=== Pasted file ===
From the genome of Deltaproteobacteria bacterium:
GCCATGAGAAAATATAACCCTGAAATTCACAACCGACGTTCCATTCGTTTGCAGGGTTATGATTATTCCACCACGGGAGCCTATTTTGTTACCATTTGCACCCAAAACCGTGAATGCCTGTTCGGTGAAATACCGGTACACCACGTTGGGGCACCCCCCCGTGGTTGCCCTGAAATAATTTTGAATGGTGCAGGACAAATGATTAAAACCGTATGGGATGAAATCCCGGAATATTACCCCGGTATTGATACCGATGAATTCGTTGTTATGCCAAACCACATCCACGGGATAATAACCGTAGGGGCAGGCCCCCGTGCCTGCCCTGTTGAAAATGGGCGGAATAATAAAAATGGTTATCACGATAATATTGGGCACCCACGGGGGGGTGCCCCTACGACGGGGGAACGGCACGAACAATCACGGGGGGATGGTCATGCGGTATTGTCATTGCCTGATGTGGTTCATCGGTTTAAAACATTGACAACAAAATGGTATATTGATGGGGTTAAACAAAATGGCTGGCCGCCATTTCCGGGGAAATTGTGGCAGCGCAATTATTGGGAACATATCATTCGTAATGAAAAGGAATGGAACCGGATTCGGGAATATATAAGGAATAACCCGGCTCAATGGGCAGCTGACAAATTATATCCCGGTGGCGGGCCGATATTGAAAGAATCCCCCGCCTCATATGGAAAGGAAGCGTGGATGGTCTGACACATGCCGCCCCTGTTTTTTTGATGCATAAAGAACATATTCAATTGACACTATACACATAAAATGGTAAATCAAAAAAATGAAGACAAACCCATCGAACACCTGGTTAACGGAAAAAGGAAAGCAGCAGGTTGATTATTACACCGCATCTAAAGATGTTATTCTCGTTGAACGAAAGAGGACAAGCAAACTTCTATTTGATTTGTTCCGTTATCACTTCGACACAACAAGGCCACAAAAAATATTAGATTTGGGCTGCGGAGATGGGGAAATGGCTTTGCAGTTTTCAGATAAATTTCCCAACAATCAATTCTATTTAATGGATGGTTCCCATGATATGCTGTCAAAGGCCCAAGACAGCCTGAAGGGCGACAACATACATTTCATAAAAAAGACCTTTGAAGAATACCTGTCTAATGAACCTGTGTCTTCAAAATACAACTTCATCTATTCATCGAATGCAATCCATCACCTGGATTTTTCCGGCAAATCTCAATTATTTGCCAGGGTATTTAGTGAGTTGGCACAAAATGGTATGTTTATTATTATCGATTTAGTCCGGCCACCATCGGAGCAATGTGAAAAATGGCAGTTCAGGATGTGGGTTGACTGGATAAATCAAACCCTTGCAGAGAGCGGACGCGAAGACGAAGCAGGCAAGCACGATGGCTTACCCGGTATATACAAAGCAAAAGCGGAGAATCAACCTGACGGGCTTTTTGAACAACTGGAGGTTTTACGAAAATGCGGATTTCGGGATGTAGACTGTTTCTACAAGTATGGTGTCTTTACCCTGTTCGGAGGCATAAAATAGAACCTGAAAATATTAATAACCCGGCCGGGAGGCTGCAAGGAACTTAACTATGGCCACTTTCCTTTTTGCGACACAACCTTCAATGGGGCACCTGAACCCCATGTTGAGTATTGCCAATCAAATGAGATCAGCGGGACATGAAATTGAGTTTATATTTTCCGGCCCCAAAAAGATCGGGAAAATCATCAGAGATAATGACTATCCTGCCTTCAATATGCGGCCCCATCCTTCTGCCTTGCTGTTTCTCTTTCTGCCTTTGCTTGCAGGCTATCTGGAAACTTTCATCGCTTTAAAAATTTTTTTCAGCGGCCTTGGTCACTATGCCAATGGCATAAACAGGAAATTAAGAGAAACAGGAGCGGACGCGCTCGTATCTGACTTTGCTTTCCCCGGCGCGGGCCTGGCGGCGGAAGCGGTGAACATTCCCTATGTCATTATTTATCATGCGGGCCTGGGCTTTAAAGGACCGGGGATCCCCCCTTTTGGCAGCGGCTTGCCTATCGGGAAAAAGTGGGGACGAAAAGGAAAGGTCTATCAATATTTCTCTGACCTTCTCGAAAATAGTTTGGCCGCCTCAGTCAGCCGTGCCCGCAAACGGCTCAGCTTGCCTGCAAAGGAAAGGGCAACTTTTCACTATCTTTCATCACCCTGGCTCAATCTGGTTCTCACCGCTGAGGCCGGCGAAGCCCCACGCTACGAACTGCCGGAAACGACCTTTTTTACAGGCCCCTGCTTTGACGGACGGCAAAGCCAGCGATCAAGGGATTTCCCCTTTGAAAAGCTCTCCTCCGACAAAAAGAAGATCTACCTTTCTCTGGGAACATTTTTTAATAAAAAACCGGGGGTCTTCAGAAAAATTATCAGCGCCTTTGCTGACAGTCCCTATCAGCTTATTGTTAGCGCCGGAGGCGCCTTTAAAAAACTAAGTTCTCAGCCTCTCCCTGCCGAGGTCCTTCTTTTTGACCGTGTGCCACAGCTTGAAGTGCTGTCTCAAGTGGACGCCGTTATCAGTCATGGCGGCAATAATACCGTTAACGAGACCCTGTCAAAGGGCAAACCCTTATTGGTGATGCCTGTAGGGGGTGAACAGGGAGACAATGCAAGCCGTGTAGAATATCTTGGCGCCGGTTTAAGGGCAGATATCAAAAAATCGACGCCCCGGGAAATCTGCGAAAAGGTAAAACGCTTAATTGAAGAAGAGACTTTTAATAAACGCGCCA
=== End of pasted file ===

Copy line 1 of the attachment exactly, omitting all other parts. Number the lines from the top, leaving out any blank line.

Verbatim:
From the genome of Deltaproteobacteria bacterium: